McGrath: Get ready for the best of the Porter Cup

Bill McGrath

Welcome to Porter Cup Week, or what would have been Porter Cup Week.

Today the Niagara Falls Country Club course would have been overflowing with tournament sponsors, club members and, of course, some of the best amateur players from around the world.

This would have been Ham-Am day, featuring the traditional best-ball competition that serves as the prelude to the main event, 72 holes of stroke play climaxed with the crowning of the champion in what would have been the 62nd Porter Cup.

No golf. No players' dinner. No barbecue. No Maid of the Mist boat ride. No awards ceremony on Saturday. 

It wasn't to be, but give the tournament directors and the Porter Cup Executive Committee credit for remaining hopeful as long as they did before making the difficult decision to call it off in late May, a casualty of COVID-19.

So let's have a virtual tournament, the best of the Porter Cup if you will, to fill out this week. Starting Wednesday there will be a four-part series, one for each of the four rounds, starting with the 1979 tournament that matched the three top-ranked collegians in the final round — John Cook, Bobby Clampett and Gary Hallberg. An incredible turn of events in the third round set the stage. The Porter Cup never before or since had such a pairing of collegiate All-Americans with a championship at stake in its 61-year history.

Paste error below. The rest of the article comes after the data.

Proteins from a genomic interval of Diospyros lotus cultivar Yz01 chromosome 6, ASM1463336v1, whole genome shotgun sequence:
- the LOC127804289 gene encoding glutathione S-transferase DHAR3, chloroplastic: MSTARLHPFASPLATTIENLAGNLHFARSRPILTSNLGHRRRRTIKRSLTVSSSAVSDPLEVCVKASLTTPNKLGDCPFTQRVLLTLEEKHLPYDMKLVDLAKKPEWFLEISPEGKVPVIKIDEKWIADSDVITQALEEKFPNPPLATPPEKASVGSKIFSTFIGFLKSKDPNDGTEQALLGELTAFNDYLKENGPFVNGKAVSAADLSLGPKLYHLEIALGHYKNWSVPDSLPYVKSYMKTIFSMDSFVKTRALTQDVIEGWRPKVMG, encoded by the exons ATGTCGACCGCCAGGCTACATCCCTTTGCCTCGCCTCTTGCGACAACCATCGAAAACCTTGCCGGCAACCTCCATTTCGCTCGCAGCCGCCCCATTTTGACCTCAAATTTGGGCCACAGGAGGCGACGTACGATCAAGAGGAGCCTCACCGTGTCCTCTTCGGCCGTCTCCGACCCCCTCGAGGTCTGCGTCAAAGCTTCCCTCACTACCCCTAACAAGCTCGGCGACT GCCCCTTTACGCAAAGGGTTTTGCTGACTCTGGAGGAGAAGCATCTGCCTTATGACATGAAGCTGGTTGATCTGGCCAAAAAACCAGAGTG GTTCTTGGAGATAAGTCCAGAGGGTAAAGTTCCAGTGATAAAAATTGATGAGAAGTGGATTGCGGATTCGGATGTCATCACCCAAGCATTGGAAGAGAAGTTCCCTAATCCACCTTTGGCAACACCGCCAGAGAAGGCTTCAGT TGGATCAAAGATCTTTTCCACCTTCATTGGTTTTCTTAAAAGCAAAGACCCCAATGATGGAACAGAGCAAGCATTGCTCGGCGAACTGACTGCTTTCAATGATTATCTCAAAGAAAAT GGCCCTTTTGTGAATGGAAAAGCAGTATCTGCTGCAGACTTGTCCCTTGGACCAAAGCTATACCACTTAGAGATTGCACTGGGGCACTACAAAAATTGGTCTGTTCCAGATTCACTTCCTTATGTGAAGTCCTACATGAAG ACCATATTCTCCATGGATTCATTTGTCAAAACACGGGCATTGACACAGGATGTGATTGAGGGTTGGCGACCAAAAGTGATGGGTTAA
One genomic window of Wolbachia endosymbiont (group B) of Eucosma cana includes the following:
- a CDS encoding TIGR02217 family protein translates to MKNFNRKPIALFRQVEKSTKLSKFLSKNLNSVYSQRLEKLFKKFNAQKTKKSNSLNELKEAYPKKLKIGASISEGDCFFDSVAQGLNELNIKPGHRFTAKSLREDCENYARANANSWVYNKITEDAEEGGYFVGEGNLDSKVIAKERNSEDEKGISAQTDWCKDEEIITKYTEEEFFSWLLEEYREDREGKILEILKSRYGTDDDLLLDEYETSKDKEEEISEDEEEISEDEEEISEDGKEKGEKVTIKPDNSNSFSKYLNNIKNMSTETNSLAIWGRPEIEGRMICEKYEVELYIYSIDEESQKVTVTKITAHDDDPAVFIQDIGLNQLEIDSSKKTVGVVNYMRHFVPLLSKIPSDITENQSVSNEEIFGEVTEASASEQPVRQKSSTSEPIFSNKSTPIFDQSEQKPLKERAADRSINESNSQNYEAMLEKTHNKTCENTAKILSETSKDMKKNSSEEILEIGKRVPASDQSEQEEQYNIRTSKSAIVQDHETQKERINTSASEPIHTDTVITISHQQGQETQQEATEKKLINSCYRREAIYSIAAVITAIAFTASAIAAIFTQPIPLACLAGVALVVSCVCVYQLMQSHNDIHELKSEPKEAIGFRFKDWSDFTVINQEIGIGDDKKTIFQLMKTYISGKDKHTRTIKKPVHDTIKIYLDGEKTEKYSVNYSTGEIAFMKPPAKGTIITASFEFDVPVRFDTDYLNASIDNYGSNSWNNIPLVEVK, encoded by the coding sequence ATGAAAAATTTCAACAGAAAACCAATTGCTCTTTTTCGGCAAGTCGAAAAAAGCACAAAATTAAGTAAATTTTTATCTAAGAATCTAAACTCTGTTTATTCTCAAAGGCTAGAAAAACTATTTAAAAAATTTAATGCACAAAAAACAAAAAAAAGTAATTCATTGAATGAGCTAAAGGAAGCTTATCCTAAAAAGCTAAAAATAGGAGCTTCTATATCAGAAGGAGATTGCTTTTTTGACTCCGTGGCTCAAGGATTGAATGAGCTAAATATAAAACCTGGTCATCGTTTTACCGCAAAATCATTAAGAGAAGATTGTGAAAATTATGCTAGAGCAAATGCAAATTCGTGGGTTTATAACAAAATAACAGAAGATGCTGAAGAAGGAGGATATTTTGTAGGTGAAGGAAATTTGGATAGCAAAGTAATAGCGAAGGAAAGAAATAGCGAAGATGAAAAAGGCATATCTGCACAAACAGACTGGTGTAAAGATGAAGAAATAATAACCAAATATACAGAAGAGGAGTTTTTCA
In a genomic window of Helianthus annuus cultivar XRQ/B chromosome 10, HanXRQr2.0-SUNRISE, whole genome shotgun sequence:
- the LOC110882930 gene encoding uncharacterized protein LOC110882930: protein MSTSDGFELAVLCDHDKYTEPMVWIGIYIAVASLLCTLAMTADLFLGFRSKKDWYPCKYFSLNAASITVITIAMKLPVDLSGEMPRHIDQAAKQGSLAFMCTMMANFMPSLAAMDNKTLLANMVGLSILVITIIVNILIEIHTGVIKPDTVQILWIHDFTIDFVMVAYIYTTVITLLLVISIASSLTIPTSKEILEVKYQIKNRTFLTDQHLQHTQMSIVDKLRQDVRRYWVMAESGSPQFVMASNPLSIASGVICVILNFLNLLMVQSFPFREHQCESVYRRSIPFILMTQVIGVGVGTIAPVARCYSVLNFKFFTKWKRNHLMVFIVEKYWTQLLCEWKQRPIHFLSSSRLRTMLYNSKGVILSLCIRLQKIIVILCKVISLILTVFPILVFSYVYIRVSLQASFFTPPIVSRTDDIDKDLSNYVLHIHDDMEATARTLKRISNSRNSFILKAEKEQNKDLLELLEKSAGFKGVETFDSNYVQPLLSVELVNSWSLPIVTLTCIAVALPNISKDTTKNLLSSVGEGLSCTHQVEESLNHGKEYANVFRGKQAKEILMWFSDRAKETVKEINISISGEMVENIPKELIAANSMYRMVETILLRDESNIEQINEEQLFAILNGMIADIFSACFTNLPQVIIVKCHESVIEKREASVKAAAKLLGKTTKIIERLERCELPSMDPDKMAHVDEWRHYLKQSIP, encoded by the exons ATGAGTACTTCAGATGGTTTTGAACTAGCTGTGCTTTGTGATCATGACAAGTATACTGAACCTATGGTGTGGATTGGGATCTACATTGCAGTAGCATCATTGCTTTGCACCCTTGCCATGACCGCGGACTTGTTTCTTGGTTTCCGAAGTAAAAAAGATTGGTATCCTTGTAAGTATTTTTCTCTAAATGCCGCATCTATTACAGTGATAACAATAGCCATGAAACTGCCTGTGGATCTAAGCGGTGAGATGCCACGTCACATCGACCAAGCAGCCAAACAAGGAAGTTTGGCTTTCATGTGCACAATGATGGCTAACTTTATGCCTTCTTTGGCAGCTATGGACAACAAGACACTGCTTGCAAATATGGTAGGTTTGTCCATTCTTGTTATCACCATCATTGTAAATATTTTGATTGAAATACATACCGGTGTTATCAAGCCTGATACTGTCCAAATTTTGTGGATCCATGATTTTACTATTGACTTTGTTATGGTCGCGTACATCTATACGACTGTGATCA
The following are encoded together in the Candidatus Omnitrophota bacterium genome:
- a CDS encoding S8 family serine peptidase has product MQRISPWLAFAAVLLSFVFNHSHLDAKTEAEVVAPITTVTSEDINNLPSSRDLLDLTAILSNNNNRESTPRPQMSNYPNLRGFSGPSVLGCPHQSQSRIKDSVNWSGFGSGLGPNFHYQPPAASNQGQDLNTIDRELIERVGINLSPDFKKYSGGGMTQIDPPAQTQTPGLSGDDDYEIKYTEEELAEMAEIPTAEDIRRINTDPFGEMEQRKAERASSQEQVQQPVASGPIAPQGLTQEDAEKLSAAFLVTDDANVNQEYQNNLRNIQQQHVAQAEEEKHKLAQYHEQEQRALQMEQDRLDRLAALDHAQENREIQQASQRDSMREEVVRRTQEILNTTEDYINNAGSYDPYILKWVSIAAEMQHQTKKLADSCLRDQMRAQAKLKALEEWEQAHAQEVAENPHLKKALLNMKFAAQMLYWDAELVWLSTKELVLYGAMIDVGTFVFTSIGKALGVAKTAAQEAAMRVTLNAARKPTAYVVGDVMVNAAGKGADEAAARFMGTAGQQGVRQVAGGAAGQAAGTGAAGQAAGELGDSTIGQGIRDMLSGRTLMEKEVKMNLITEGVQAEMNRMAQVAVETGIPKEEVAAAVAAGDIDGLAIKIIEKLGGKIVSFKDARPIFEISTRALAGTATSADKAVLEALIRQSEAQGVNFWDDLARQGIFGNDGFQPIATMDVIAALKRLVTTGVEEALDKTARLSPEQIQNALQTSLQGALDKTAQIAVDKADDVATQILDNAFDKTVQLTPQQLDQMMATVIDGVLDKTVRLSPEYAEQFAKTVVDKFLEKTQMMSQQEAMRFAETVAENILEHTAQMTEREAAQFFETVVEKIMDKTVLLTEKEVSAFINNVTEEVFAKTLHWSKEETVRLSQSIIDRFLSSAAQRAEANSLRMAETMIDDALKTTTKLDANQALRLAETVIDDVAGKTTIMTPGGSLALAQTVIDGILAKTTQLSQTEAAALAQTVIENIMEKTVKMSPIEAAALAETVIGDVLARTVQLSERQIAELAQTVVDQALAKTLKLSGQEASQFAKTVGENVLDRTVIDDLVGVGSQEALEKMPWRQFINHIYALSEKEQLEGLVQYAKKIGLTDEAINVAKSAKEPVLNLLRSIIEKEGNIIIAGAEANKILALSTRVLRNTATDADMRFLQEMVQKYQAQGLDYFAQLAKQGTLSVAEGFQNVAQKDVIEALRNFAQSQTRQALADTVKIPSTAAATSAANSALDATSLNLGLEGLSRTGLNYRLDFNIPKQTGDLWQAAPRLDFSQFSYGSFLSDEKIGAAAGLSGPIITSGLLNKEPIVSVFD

In 1987, Jay Sigel won his third Porter Cup, a feat still unmatched, and it took him a couple of extra holes and some luck to do it. He rallied from four strokes down with eight holes to play in the last round and made a nail-biter of a putt at 18 setting up the playoff with Nacho Gervas of Georgia Tech.

And how about Brian Harman's amazing record 22-under-par 258 in 2007 against one of the strongest fields ever to play the course. That record might still be standing when the Porter Cup celebrates its 100th birthday.

Topping it off will be the 1983 tourney that brought out the largest gallery ever, 2,000-plus (and maybe more) as one tournament official estimated at the time, to see NFCC members Mike Slipko and Fred Silver match shots with Scott Verplank, an up-and-coming sophomore from Oklahoma State and a successful future pro.

Intriguing matchups, a couple of records and a once-in-a-lifetime championship bid by two NFCC favorites. Hard to beat that. All of the tournaments over the years generated their own memories with playoffs, surprise winners, rain delays and runaways, but these four stand out in my opinion. You may have others in mind that could have made the grade.

No, these stories will not replace a live Porter Cup, but one of the premier sporting events in Western New York deserves a nod during its usual spot on the calendar in this Twilight Zone of a year.

Bill McGrath is a former Niagara Gazette sports editor and author of the book, "Porter Cup Fifty Years." Contact him at

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